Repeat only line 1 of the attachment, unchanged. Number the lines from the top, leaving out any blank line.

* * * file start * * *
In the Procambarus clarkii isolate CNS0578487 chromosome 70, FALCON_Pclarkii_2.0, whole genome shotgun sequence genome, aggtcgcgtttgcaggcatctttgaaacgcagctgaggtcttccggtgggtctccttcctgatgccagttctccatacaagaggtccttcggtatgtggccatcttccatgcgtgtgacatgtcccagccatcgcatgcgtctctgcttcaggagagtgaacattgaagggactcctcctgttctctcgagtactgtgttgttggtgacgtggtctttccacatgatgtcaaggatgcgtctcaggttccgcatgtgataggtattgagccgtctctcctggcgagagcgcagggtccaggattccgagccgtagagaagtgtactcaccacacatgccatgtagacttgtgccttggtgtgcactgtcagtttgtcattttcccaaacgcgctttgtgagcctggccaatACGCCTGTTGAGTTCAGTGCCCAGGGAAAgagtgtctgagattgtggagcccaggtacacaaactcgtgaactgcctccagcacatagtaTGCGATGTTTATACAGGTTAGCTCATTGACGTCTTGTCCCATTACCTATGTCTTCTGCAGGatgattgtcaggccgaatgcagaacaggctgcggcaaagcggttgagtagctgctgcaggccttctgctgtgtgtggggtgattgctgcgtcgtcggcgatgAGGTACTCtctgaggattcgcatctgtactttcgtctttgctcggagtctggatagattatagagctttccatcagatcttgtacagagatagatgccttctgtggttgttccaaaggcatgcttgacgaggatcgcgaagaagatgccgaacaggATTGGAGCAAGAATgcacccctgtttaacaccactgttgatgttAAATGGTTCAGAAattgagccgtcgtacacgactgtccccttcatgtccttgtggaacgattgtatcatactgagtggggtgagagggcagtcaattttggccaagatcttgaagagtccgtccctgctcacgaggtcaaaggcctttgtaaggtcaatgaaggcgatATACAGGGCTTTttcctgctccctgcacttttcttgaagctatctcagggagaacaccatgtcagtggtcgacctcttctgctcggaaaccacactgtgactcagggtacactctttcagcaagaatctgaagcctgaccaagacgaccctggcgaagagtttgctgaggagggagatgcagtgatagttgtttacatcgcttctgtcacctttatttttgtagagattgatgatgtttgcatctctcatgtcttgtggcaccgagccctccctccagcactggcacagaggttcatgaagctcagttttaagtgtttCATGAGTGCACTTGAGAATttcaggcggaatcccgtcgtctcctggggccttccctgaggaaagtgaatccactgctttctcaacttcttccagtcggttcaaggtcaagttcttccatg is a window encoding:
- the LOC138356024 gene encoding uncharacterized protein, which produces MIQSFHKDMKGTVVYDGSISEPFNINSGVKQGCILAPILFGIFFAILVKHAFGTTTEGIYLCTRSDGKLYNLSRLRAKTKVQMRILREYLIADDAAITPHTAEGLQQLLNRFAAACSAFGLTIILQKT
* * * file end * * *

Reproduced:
In the Procambarus clarkii isolate CNS0578487 chromosome 70, FALCON_Pclarkii_2.0, whole genome shotgun sequence genome, aggtcgcgtttgcaggcatctttgaaacgcagctgaggtcttccggtgggtctccttcctgatgccagttctccatacaagaggtccttcggtatgtggccatcttccatgcgtgtgacatgtcccagccatcgcatgcgtctctgcttcaggagagtgaacattgaagggactcctcctgttctctcgagtactgtgttgttggtgacgtggtctttccacatgatgtcaaggatgcgtctcaggttccgcatgtgataggtattgagccgtctctcctggcgagagcgcagggtccaggattccgagccgtagagaagtgtactcaccacacatgccatgtagacttgtgccttggtgtgcactgtcagtttgtcattttcccaaacgcgctttgtgagcctggccaatACGCCTGTTGAGTTCAGTGCCCAGGGAAAgagtgtctgagattgtggagcccaggtacacaaactcgtgaactgcctccagcacatagtaTGCGATGTTTATACAGGTTAGCTCATTGACGTCTTGTCCCATTACCTATGTCTTCTGCAGGatgattgtcaggccgaatgcagaacaggctgcggcaaagcggttgagtagctgctgcaggccttctgctgtgtgtggggtgattgctgcgtcgtcggcgatgAGGTACTCtctgaggattcgcatctgtactttcgtctttgctcggagtctggatagattatagagctttccatcagatcttgtacagagatagatgccttctgtggttgttccaaaggcatgcttgacgaggatcgcgaagaagatgccgaacaggATTGGAGCAAGAATgcacccctgtttaacaccactgttgatgttAAATGGTTCAGAAattgagccgtcgtacacgactgtccccttcatgtccttgtggaacgattgtatcatactgagtggggtgagagggcagtcaattttggccaagatcttgaagagtccgtccctgctcacgaggtcaaaggcctttgtaaggtcaatgaaggcgatATACAGGGCTTTttcctgctccctgcacttttcttgaagctatctcagggagaacaccatgtcagtggtcgacctcttctgctcggaaaccacactgtgactcagggtacactctttcagcaagaatctgaagcctgaccaagacgaccctggcgaagagtttgctgaggagggagatgcagtgatagttgtttacatcgcttctgtcacctttatttttgtagagattgatgatgtttgcatctctcatgtcttgtggcaccgagccctccctccagcactggcacagaggttcatgaagctcagttttaagtgtttCATGAGTGCACTTGAGAATttcaggcggaatcccgtcgtctcctggggccttccctgaggaaagtgaatccactgctttctcaacttcttccagtcggttcaaggtcaagttcttccatg is a window encoding: